Although the sun was shining, the still, cool air
had a sharp edge that sliced through my jacket and sunk to bone level. I walked
quickly to keep warm. A group of small folk were careening about on their
bicycles, back and forth from sidewalk to street. It was obvious that one young
man's bike was a recent acquisition. He was having some difficulty steering it.
Suddenly, he twisted the handle and toppled over to one side. Boy and bike
tumbled gently onto the grass. Quickly the mistake was rectified when the boy
pulled himself and the bike up again. As I approached, I could see an amazing
array of expressions march across his face.
First there was sudden panic. "Oh no, what if I'm hurt?" Then his
visage changed to "Yes, it *does* hurt, should I cry?" And finally,
"Well, maybe it's not all *that* bad, but it was scary. If I make a fuss,
will I get sympathy?"
By this time a female companion, older by a couple of years, had returned to
his location. She rode by on her own bicycle, watching him, but did not stop.
"Are you all right?" she called out, then urged, "Come on, just
get back on."
The boy had been upset, that much was certain. Perhaps he had a few bumps and
bruises as well. But he also had a model, a friend who assumed that spills and
chills were par for the course. She knew he could continue to ride. Which he
did, mounting the bicycle, balancing it again and pedaling off while making nary
a sound of protest. I couldn't help but be impressed by the behavior I had just
I mused how analogous this incident was to my own Dream Trek. Trouble, pain
and fear, my Inner Child knows a'plenty. Making mistakes, yes; tripping, for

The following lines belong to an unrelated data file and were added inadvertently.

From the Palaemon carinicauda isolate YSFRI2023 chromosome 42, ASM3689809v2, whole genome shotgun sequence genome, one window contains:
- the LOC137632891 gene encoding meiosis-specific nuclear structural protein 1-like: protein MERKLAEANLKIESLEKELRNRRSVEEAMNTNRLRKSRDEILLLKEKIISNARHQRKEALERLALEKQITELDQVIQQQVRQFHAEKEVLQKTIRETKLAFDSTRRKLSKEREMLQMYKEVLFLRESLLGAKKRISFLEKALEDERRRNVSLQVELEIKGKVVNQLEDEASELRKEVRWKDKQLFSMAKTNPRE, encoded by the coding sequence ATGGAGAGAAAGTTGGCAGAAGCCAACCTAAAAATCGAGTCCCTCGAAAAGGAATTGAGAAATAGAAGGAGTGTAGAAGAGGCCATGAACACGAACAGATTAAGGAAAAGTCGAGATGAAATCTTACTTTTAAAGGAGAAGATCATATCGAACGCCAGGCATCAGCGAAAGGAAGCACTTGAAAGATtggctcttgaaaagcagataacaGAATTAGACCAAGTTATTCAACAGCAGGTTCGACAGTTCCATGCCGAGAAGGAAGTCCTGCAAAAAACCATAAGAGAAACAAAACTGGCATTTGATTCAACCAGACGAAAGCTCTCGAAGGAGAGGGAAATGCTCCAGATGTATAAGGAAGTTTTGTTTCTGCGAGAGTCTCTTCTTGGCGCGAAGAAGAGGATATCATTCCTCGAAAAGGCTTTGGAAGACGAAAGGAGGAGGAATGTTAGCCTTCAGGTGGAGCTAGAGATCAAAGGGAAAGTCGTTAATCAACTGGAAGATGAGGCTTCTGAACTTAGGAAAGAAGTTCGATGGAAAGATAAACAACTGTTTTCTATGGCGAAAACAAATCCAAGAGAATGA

sure. But continuing to rise and get back on the program. It might take much
more time than a few short moments, but I remembered licking my wounds,
retreating to heal and then daring to move forward again. Searching for the
methods, the models, the traveling companions that would help me move beyond the
walls, around the traps, and through the valley of shadows to emerge as a
Healthy and Happy Kid on the other side.
Then a memory flashed into my mind. It was a panel of dreamworkers. They were
discussing the "dangers" of lucid dreaming. No, "discussing"
is too intellectual a word. These folks may have been academics, but their
flushed faces revealed the true emotional undertone of the presentation. They
were worried. They were scared. And in order to get sympathy, they were making a
During the entire presentation there wasn't a single "older
companion" to serve as a reality check on emotions run wild. So their Inner
Children threw a temper tantrum, right up there on stage of the college
auditorium. And in the process, actual bruises and imagined hurts were wrapped
up together in a big fear balloon that got blown up the size of a humongous
stomping reptilian beast.
Richard Wilkerson has been asking me to start a FAQ on proactive dreaming.
Yeah, sure, Richard. First, I have a question.
Is Godzilla still in the house?